Blaze Engulfs Oil Tanker after Collision with Ship off Jebel Ali

DUBAI - Two crew members of an oil tanker were injured after the vessel collided with a container ship off the coast of Jebel Ali Port.



By (Martin Croucher and Amira Agarib)

Published: Thu 12 Feb 2009, 1:50 AM

Last updated: Thu 2 Apr 2015, 9:37 AM

Smoke billows from an oil tanker after it collided with a cargo ship off Dubai on Tuesday.— ReutersThe tanker was on fire for two hours after the two ships hit each other in a shipping lane at 12.23pm on Tuesday.

Cam Lesley, chief pilot at Seawings, a private airline operator, said that he flew up to get a closer look at the damage soon after the impact.

“There was a dense cloud of smoke pouring from the tanker,” he said. “Half of the ship was on fire and the bow of the container ship was on fire.

“It looked really big. I wouldn’t have liked to have been down there myself.”

Fire crews managed to extinguish the blaze around 2.30pm onboard the tanker, which was heading into Jebel Ali Port to deliver petroleum to a UAE-based company.

The damaged oil tanker Kashmir. —ReutersThe two injured sailors were among a 20-man Indian and Filipino crew, said Lieutenant Dhahi Tamim, Commander in Chief of Dubai Police. They were given first aid for their injuries.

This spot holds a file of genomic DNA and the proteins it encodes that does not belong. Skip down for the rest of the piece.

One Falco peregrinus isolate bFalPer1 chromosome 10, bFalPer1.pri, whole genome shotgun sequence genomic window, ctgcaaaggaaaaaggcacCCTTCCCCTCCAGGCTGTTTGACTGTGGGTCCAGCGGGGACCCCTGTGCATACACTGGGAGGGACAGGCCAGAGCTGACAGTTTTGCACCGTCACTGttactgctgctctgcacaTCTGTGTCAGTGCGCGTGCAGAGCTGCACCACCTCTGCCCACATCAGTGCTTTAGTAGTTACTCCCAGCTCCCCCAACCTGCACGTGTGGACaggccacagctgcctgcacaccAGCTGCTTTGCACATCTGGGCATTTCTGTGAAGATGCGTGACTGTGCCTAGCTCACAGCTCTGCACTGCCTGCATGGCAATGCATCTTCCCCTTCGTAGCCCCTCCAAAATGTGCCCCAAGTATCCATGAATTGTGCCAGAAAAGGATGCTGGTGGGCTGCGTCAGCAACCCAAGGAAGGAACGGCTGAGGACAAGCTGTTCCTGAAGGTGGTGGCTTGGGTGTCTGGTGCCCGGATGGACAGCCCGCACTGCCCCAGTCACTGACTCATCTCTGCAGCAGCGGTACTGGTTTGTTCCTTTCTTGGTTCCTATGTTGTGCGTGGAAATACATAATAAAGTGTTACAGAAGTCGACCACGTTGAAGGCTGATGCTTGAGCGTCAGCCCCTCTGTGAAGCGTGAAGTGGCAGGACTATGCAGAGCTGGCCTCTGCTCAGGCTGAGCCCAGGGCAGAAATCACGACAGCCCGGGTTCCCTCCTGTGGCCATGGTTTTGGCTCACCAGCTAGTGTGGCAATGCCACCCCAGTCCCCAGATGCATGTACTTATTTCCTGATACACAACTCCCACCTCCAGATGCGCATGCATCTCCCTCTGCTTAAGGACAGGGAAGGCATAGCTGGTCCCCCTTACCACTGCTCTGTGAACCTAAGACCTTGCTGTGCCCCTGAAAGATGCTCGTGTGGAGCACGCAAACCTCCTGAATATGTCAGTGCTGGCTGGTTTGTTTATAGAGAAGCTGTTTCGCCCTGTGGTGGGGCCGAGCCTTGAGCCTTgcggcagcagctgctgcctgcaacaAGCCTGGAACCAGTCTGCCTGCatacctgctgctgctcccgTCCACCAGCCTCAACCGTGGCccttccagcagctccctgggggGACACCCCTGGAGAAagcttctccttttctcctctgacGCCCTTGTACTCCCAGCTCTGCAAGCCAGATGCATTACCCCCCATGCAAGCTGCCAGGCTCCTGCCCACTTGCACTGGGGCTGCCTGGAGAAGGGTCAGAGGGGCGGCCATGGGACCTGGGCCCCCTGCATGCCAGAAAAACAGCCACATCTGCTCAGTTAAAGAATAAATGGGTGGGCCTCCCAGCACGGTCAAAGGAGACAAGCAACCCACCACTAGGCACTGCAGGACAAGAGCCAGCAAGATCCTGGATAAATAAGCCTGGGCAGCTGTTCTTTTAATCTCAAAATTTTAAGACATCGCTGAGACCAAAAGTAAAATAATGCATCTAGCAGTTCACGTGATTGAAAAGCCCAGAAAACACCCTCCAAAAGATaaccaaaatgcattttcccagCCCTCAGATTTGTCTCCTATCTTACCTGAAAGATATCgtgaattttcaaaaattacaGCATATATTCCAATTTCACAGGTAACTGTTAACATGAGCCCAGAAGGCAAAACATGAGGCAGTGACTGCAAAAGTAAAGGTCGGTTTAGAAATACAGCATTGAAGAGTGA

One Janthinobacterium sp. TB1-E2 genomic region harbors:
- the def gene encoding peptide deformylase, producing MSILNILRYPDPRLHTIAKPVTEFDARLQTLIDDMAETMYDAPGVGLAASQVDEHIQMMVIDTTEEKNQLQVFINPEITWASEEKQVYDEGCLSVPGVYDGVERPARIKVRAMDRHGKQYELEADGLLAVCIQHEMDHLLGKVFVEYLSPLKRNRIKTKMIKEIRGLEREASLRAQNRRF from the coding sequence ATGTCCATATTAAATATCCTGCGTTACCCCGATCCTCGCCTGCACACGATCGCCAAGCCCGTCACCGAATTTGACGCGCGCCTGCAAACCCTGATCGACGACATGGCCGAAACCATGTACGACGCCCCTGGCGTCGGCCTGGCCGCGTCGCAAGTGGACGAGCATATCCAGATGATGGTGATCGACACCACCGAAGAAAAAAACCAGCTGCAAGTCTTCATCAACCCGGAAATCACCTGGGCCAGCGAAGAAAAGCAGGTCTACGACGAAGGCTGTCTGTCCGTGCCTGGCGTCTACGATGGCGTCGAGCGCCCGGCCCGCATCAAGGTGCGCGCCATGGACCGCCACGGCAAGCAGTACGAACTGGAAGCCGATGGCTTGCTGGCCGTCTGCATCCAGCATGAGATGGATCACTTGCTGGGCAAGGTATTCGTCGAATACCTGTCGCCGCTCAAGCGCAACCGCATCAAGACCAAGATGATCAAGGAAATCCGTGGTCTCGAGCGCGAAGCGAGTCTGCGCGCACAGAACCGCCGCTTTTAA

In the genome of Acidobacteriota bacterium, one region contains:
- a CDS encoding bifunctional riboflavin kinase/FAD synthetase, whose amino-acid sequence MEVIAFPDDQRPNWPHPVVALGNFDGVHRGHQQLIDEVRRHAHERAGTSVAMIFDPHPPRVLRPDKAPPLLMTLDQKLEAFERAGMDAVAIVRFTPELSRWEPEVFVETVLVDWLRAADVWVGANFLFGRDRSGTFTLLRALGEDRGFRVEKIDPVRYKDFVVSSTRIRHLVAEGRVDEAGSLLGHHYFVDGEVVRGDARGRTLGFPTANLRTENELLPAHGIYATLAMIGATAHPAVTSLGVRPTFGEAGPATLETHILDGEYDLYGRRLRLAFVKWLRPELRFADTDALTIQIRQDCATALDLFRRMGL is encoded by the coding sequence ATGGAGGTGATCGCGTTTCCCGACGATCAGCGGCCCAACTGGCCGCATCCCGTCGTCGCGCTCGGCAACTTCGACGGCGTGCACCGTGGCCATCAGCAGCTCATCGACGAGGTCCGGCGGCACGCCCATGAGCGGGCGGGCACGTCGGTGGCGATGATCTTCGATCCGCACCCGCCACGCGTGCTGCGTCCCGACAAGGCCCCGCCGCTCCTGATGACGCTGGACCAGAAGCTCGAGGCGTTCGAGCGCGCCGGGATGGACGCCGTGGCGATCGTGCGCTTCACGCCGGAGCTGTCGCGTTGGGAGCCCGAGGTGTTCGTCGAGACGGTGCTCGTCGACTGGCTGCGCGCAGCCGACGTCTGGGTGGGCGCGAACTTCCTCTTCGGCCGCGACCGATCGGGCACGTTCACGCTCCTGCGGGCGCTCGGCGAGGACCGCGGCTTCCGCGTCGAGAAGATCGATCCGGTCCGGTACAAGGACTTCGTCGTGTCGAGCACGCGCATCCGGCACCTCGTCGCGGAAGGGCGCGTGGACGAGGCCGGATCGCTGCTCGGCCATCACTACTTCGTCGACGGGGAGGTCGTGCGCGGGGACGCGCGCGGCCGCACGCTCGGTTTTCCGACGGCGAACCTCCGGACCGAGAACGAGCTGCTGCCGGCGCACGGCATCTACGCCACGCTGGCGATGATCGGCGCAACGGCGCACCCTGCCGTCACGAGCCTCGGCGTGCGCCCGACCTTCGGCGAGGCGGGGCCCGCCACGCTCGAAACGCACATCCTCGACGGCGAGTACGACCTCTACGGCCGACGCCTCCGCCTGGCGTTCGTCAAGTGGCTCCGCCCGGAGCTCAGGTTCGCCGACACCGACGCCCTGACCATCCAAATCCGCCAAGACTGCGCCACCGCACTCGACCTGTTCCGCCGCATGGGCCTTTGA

The tanker, named the Kashmir, was carrying 22 reservoirs of liquefied gas into Jebel Ali Port when it was struck by a smaller container ship heading out of the port.

Only one of the reservoirs was damaged in the collision.

Sources connected to the rescue effort said the ship was transporting gas owned by ENOC, but a spokesman for the company refused to confirm that to be the case.

According to a Reuters report, the ship was carrying around Dh33 million worth of petroleum.

The 19-man crew of the other ship — a Singaporean feeder vessel named Simaman — managed to put out the flames in the bow section themselves.

Police helicopters joined ships from Emirates Coastguard in the rescue effort, and the damaged ships were cleared by tugboats by mid-afternoon.

Traffic through the shipping lane, five miles out to sea, was resumed by 3pm, said Sarah Lockie, spokeswoman for ports operator DP World. Lockie added that the lane was wide enough to accommodate traffic heading both into and out of the port.

The collision is not believed to have caused a petroleum spill, although pictures taken from the scene show a liquid burning on the surface of the sea.

Mohammad Abdul Rahman Hassan, head of marine environment and sanctuaries at Dubai Municipality, said that spills were handled by a ‘Crisis Committee’ headed up by Dubai Petroleum.

A spokesman for Dubai Petroleum said no team had been dispatched to deal with any potential spill. Lockie said that blooms had been put out to soak up any spillage as a “precautionary measure”.

martin@khaleejtimes.com

amira@khaleejtimes.com


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